The PCB looked like it got rather hot over there on the left side:
A Zener diode on the component side of the PCB looked a bit toasty, so I decided this gadget had passed its best-used-by-date and dropped it in the electronics recycling box (after harvesting the antenna, just in case).
A new-in-box TM 751 from eBay arrived a few days ago and works just fine.
The lumpy surface of the Michelin Pro-Tek Max tubes now in the back tire of our bikes can’t be patched, which means (being that type of guy) I must carry along a spare tube in addition to a handful of CO2 cartridges. So, having cleaned out my tube stash, I ordered a pair from an Amazon supplier, not my usual bottom-dollar eBay suppliers, clearly described as fitting the Schwalbe Marathon Plus 700x35C tires.
The Amazon listing and the box label agreed, but (being that type of guy) I just had to extract the tube to see what I got:
According to the seller, who speaks and writes English far better than I can handle Mandarin (or whatever):
Yes, you are right, you also didn’t bought wrong items for your tire. we marked the 700×28-32, just for our manufacture to difference from another big size from 700/35-45C, because if we marked the size 700×28-35C, sometimes , the worker will packing 700×35-45c into the packing, and let the tube can not used for the 700x35c customer..
It turns out the tube has
35-38 embossed into the rubber, so it’s not obvious the tube would fit into the smaller
28-32 size tires as labeled. It all depends on what you trust: the mold, the tube’s stamp, the box label, or the advertising.
Next time around, an event I hope (but do not expect) lies far in the future, I’ll spend a bit more for what will undoubtedly be the same tube from the same factory, but from a vendor buying enough QC to ensure the workers know what they’re packing. Having all the labels match would be a definite bonus.
We biked to some errands on an unseasonably warm 4 January and, a few days later, I noticed the rear tire on Mary’s bike was flat. A bit of Quality Shop Time later:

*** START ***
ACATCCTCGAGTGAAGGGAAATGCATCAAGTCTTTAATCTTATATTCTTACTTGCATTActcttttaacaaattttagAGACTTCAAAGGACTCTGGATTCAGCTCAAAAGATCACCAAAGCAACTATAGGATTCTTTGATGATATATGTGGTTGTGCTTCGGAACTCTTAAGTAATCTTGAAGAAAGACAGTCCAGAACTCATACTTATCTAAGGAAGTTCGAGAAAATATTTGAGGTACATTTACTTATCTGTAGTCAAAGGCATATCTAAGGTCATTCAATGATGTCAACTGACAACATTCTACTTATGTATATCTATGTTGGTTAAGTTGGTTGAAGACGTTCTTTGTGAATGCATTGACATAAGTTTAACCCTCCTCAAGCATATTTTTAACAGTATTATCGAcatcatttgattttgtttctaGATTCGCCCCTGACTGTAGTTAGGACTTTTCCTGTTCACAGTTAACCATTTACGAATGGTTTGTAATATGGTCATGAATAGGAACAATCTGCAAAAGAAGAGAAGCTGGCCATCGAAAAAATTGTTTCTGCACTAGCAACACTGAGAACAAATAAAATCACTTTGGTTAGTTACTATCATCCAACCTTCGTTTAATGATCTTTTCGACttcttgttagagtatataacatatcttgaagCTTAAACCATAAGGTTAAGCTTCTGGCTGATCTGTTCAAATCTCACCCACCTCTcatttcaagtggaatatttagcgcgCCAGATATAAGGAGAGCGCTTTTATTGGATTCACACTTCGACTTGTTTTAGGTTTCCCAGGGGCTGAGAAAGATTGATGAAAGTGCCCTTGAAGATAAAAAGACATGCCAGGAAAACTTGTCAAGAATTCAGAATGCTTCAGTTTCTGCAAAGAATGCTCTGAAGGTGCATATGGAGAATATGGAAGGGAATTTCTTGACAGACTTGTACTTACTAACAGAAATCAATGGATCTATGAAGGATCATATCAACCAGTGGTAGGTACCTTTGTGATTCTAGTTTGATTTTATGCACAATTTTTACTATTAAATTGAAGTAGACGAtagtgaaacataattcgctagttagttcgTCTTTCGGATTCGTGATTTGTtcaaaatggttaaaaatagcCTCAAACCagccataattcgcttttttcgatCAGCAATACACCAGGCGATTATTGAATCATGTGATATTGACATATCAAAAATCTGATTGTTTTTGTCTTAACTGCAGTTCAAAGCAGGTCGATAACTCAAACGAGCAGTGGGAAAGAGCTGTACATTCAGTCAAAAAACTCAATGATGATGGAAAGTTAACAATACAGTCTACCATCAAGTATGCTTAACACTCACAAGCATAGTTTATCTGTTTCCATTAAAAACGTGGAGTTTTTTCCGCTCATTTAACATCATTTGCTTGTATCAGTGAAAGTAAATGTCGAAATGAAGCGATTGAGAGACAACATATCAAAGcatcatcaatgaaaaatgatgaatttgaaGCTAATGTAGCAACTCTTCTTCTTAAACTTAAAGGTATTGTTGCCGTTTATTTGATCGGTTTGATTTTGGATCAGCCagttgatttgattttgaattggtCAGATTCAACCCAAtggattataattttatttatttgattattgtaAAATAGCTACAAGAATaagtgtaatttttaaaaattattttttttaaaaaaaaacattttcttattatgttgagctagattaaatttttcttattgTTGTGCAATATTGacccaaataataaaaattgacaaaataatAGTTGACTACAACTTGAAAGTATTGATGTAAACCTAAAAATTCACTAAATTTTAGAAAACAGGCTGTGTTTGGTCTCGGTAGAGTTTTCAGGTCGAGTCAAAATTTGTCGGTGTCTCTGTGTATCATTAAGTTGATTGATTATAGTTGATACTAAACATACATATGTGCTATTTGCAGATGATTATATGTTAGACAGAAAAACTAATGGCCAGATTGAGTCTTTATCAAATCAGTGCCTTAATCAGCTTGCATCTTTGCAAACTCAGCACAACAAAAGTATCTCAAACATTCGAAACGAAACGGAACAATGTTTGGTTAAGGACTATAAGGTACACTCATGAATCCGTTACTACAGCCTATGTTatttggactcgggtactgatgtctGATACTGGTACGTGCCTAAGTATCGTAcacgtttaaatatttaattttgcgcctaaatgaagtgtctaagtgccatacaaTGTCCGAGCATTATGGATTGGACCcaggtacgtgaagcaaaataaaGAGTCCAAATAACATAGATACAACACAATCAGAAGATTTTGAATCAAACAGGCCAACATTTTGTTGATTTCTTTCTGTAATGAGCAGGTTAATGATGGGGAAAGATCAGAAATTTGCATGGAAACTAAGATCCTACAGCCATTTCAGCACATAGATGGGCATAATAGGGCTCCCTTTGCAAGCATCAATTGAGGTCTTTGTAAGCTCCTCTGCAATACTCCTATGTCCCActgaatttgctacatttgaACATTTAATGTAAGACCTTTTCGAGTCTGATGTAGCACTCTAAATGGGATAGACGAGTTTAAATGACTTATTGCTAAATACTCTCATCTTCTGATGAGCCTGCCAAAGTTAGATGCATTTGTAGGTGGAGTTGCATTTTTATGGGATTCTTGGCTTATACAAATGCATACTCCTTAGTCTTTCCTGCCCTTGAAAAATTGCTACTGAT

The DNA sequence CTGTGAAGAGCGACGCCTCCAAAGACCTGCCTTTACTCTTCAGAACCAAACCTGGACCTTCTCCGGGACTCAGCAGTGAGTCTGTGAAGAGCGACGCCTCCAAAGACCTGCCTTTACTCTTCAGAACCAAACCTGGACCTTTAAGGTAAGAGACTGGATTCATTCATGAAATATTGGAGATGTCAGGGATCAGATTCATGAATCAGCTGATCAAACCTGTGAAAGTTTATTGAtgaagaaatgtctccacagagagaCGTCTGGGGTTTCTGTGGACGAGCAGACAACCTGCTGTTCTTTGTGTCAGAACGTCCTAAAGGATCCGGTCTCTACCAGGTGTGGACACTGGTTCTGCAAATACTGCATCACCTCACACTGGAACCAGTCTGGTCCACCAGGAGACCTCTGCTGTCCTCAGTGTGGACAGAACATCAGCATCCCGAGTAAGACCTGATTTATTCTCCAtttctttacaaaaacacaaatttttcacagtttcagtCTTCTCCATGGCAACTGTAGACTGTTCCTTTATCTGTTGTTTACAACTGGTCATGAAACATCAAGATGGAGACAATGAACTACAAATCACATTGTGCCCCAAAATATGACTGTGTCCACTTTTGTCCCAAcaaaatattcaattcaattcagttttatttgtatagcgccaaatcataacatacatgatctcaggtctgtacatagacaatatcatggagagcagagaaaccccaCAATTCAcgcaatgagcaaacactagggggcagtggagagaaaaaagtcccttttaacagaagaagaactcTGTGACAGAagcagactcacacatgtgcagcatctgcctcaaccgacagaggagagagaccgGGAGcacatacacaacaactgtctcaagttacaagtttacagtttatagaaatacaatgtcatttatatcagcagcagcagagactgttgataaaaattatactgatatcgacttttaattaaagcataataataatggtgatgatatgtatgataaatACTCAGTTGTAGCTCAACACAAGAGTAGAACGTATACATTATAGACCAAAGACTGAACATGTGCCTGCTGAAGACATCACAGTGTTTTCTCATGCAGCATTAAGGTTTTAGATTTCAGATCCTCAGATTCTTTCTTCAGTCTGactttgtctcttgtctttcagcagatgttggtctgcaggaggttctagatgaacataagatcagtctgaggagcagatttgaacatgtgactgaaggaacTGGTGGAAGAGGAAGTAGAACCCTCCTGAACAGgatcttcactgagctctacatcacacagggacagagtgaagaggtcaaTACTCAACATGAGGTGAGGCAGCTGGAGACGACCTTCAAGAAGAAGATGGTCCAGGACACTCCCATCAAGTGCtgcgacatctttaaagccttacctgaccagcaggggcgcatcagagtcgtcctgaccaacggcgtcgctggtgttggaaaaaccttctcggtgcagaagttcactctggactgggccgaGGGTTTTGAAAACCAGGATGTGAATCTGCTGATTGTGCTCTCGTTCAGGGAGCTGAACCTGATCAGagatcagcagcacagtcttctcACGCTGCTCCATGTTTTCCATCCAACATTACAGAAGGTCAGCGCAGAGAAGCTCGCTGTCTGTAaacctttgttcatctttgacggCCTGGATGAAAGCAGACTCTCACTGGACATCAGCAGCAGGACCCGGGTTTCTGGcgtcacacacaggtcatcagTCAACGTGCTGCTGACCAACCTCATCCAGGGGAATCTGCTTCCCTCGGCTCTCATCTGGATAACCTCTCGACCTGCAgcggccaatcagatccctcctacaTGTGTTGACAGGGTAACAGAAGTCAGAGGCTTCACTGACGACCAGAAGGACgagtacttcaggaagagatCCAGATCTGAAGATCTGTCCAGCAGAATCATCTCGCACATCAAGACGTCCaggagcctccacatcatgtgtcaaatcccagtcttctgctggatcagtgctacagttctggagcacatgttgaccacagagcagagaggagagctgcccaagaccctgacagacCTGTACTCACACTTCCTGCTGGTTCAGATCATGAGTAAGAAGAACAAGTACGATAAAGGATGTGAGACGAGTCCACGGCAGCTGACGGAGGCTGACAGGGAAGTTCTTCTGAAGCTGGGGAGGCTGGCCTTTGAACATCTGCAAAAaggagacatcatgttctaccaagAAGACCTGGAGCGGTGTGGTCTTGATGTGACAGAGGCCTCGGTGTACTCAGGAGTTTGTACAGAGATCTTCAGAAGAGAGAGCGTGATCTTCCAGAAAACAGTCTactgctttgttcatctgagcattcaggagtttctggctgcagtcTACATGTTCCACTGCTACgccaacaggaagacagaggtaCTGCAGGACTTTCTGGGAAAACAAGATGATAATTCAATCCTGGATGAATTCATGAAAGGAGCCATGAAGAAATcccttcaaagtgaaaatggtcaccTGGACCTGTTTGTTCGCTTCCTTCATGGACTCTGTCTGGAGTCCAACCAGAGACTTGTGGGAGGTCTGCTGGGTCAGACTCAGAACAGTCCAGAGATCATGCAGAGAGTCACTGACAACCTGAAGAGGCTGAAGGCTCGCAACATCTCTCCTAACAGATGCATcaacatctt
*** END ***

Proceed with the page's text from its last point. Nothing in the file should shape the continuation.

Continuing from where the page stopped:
On the upside, I found it in the garage and fixed it in the basement.
The chip emerged from one of two adjacent gashes in the middle of the tread, but hadn’t quite cut through the tire. A somewhat larger chip (that’s a 0.1 inch grid) in the other gash cut through the Schwalbe Marathon’s protective belt to puncture the tube, then fell out.
The rear wheel of her bike now sports a Michelin Pro-Tek Max tube inside a Schwalbe Marathon Plus tire, as does mine. The wheel + tube + tire probably weighs as much as some entire carbon-fiber bikes, but it doesn’t matter.
Searching for the obvious keywords will produce many other instances…
For unknown reasons, probably having to do with the unmitigated disaster of trying to get an SDRPlay radio working with GNU Radio (about which, more later), Unicode keyboard input stopped working. This is not to be tolerated, because engineering notation requires a lot of Greek letters.
Unicode support seems to be baked into the lowest levels of the Linux operating system, although it’s not clear to me whether it’s in X, QT, GTK, or somewhere else. Googling the obvious keywords was unavailing; evidently this feature never ever fails or, more likely, very few people use it to any extent.
Note that I already have the Compose key set up, but Compose sequences don’t include Greek letters.
After considerable flailing, I added the Simple Greek keyboard layout and defined the (otherwised unused) Menu key as the keyboard layout switcher. That’s a pretty big hammer for a rather small problem; I devoutly hope Unicode mysteriously starts working again.
For reference, the Greek keyboard layout looks like this:
I’d have put Ω on the W key, rather than V, but that’s just because so many fonts do exactly that.
After a week of use, Mary decided the single additional graphite disk in each stack produced a too-high initial speed when the sewing machine started up; this being a matter of how it feels injects some of trial-and-error into the repair.
Shaving a graphite disk down from 0.8 to 0.4 mm seemed entirely too messy, so I snipped squares from 0.40 mm = 16 mil brass shim stock, nibbled the edges into a polygon, and filed the resulting vertexes to produce a (rough) circle:
Each stack looks like this:
- 1.5 mm graphite disk (double-thick)
- 0.30 mm brass (original part)
- 0.79 mm graphite disk
- 0.40 brass (new part)
- The rest of the stack
Protip: dump those shards onto a strip of wide masking tape, fold gently until it’s all corners, and drop in the trash. Otherwise, you’ll pull those things out of your shoes and fingers for months…
You can get cheaper nibbling tools nowadays; I’ve had mine for decades.